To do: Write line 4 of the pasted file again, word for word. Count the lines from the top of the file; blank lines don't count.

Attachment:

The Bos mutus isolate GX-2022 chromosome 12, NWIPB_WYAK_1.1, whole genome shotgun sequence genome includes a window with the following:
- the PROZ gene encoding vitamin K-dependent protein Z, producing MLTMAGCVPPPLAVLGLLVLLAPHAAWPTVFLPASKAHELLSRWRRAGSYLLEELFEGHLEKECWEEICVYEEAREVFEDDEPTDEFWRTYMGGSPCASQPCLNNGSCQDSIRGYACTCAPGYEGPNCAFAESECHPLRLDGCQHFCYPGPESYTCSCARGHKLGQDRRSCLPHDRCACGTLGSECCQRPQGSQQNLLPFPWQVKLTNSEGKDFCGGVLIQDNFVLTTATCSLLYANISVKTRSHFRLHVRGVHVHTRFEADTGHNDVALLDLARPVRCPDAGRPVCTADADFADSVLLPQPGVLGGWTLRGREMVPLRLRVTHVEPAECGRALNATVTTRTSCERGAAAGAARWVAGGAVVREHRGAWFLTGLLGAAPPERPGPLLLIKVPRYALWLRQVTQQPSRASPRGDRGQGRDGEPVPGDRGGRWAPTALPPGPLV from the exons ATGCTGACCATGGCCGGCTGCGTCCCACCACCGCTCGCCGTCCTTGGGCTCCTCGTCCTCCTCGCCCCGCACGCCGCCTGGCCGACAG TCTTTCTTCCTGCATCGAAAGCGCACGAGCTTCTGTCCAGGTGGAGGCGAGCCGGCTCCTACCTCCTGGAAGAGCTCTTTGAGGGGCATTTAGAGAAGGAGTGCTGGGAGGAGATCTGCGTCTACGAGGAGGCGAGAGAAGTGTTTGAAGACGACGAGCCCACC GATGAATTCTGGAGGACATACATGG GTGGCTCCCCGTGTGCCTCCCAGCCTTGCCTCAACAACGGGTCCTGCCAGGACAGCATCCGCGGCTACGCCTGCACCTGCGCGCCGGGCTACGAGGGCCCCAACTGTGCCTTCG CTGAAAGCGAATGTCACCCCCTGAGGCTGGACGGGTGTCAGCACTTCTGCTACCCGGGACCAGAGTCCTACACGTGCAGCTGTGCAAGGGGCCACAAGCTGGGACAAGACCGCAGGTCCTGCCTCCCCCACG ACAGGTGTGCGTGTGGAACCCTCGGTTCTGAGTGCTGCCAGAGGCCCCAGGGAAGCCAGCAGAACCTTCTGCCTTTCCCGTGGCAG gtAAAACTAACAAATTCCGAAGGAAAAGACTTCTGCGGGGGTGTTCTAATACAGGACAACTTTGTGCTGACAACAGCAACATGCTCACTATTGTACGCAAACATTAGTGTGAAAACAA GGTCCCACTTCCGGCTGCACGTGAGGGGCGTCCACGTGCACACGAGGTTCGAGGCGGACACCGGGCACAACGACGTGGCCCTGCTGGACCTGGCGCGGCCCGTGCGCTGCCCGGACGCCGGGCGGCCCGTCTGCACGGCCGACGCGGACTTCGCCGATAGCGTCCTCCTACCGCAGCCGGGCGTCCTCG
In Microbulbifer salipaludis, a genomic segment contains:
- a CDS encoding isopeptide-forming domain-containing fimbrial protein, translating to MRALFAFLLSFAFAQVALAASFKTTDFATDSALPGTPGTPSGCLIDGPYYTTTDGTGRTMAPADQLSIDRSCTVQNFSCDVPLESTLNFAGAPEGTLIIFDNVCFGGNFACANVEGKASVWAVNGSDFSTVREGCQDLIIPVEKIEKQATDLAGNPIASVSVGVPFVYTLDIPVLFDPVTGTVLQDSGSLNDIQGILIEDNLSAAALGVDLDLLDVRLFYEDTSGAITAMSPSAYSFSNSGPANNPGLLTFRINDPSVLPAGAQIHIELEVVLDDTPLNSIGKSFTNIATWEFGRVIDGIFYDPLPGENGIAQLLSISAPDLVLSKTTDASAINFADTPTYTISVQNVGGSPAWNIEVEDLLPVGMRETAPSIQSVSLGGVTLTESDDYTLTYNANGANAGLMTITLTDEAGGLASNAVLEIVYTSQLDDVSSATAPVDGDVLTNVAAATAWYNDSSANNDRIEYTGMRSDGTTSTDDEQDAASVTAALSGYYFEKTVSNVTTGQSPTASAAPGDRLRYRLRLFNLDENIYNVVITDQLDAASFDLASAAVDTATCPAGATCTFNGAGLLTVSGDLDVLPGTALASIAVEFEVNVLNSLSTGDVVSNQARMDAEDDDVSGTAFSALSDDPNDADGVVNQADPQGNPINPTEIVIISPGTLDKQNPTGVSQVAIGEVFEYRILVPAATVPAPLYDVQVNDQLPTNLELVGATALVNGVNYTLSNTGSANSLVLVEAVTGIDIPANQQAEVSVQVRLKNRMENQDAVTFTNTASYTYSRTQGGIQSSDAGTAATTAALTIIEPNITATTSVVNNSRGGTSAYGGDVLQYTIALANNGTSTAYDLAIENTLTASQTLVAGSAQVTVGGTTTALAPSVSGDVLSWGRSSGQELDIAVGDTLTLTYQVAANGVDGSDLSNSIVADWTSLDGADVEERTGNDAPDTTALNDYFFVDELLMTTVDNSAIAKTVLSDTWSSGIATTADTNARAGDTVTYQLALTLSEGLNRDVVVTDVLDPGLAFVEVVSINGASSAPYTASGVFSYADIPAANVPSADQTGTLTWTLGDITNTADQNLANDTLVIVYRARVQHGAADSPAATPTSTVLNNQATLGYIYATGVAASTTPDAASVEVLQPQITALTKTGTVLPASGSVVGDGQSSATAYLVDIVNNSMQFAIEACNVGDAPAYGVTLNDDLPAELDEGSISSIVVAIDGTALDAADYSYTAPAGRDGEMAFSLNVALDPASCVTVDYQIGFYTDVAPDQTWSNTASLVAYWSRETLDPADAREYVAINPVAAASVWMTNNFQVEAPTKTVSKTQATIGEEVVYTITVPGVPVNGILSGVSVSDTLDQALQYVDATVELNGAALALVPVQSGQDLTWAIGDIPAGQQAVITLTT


- a CDS encoding isopeptide-forming domain-containing fimbrial protein, translating to MRALFAFLLSFAFAQVALAASFKTTDFATDSALPGTPGTPSGCLIDGPYYTTTDGTGRTMAPADQLSIDRSCTVQNFSCDVPLESTLNFAGAPEGTLIIFDNVCFGGNFACANVEGKASVWAVNGSDFSTVREGCQDLIIPVEKIEKQATDLAGNPIASVSVGVPFVYTLDIPVLFDPVTGTVLQDSGSLNDIQGILIEDNLSAAALGVDLDLLDVRLFYEDTSGAITAMSPSAYSFSNSGPANNPGLLTFRINDPSVLPAGAQIHIELEVVLDDTPLNSIGKSFTNIATWEFGRVIDGIFYDPLPGENGIAQLLSISAPDLVLSKTTDASAINFADTPTYTISVQNVGGSPAWNIEVEDLLPVGMRETAPSIQSVSLGGVTLTESDDYTLTYNANGANAGLMTITLTDEAGGLASNAVLEIVYTSQLDDVSSATAPVDGDVLTNVAAATAWYNDSSANNDRIEYTGMRSDGTTSTDDEQDAASVTAALSGYYFEKTVSNVTTGQSPTASAAPGDRLRYRLRLFNLDENIYNVVITDQLDAASFDLASAAVDTATCPAGATCTFNGAGLLTVSGDLDVLPGTALASIAVEFEVNVLNSLSTGDVVSNQARMDAEDDDVSGTAFSALSDDPNDADGVVNQADPQGNPINPTEIVIISPGTLDKQNPTGVSQVAIGEVFEYRILVPAATVPAPLYDVQVNDQLPTNLELVGATALVNGVNYTLSNTGSANSLVLVEAVTGIDIPANQQAEVSVQVRLKNRMENQDAVTFTNTASYTYSRTQGGIQSSDAGTAATTAALTIIEPNITATTSVVNNSRGGTSAYGGDVLQYTIALANNGTSTAYDLAIENTLTASQTLVAGSAQVTVGGTTTALAPSVSGDVLSWGRSSGQELDIAVGDTLTLTYQVAANGVDGSDLSNSIVADWTSLDGADVEERTGNDAPDTTALNDYFFVDELLMTTVDNSAIAKTVLSDTWSSGIATTADTNARAGDTVTYQLALTLSEGLNRDVVVTDVLDPGLAFVEVVSINGASSAPYTASGVFSYADIPAANVPSADQTGTLTWTLGDITNTADQNLANDTLVIVYRARVQHGAADSPAATPTSTVLNNQATLGYIYATGVAASTTPDAASVEVLQPQITALTKTGTVLPASGSVVGDGQSSATAYLVDIVNNSMQFAIEACNVGDAPAYGVTLNDDLPAELDEGSISSIVVAIDGTALDAADYSYTAPAGRDGEMAFSLNVALDPASCVTVDYQIGFYTDVAPDQTWSNTASLVAYWSRETLDPADAREYVAINPVAAASVWMTNNFQVEAPTKTVSKTQATIGEEVVYTITVPGVPVNGILSGVSVSDTLDQALQYVDATVELNGAALALVPVQSGQDLTWAIGDIPAGQQAVITLTT